simulation result experimental result (provided by Murakami Lab. of Yamaguchi Univ.)
Figure 10: Boundary cells fail to differentiate in Delta mutant embryo.
Figure 10 shows a simulation result of defective Delta. For the condition of Delta mutant, the parameter value of m8 in Figure 6 was fixed at 0, resulting in no boundary cell formation because of no cell-to-cell interaction. Eventually, the simulation result is as same as Figure 9.

simulation result experimental result (provided by Murakami Lab. of Yamaguchi Univ.)
Figure 11: Forced-expression of Delta
Figure 11 is a simulation result of forced-expression of Delta, in which a few boundary cells have formed ectopically (arrows) since the strength of Delta is weaker than Figure 9. This simulation result is obtained at the value dm=6.

simulation result experimental result (provided by Murakami Lab. of Yamaguchi Univ.)
Figure 12: Wild type of lateral inhibition
Figure 13 is a simulation result of wild type of lateral inhibition. In the left image, cells colored in red represent Delta-positive cells. Only by manipulating parameters, we could successfully achieve corresponding result with biological phenomena. The right image corresponds to Figure 4. The color of cell changes from red to gray according to the concentration of the place to which the XML document refers.

* Cell Illustrator ver.1.5

4 Parameters Used for Simulations

The parameters used for simulations described above are following.:

Boundary cell80.7490100
Lateral inhibition120.75330
Table 1: Parameters used for simulations

α and β represent the firing speed of the transition marked with red in Figure 6 in the formula (1).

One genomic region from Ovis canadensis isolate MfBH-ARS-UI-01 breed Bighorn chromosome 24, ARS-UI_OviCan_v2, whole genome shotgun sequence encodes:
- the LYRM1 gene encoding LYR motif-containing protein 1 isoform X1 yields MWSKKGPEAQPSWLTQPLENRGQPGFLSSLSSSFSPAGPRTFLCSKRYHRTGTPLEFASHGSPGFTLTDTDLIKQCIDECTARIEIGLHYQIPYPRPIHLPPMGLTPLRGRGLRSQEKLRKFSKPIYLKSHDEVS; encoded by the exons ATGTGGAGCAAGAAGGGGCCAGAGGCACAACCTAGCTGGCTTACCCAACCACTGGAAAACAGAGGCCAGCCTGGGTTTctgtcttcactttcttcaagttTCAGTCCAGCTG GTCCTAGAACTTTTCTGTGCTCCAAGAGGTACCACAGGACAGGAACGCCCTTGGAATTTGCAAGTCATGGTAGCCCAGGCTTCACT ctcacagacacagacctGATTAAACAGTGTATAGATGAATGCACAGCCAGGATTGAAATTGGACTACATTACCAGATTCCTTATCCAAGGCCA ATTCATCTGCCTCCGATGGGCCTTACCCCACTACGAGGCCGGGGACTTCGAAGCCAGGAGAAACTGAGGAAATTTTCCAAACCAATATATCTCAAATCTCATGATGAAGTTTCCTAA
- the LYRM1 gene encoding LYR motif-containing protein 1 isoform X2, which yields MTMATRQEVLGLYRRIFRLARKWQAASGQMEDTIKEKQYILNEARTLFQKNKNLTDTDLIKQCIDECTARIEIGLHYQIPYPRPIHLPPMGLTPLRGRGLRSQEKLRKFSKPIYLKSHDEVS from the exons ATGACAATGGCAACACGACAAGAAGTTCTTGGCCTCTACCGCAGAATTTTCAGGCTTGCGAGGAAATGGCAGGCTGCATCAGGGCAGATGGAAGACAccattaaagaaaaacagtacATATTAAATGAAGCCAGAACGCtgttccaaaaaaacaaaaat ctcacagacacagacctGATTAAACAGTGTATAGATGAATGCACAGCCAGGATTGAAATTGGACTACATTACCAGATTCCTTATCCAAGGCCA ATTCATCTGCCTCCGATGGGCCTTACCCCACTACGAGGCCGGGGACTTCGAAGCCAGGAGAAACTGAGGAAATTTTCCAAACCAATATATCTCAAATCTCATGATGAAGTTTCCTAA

In the Table 1, we choose parameter values 0.7 and 49 for α and β, respectively. Initial condition for Delta level (d) is: 0 for cells 1-36 (dorsal cells) and 10 for cells 37-60 (ventral cells). This condition represents a prepattern of Delta expression in normal large intestine, in which Delta is expressed only in the ventral cells. Simulation with this condition generated a single strand of boundary cells that are abutting ventral cells (Figure 8). For the simulation of forced expression of Delta, parameter values 53 and 60 are chosen for dm (Figure 9, 11). The condition of Delta mutant (Figure 10) is realized by removing arc from the transition where d is assigned to the place Delta (Figure 6). These results correspond well to the experimental results described above (Figures 8-11).

We also tried a simulation with an initial condition of a uniform Delta level (d = 3) for all the cells, in order to represent a situation of lateral inhibition, in which specified cells are singled out from equivalent precursors. When the parameter β was reduced to 5, a regular distribution pattern of specified cells (with a high Delta level) was obtained.

Simulation results also suggest that parameter values representing the strength of cell-autonomous suppression of Notch signaling by Delta are essential for generating two different modes of patterning: lateral inhibition and boundary formation, which could explain how a common gene regulatory network results in two different patterning modes in vivo.

The model of Delta-Notch signaling pathway of Drosophila by GON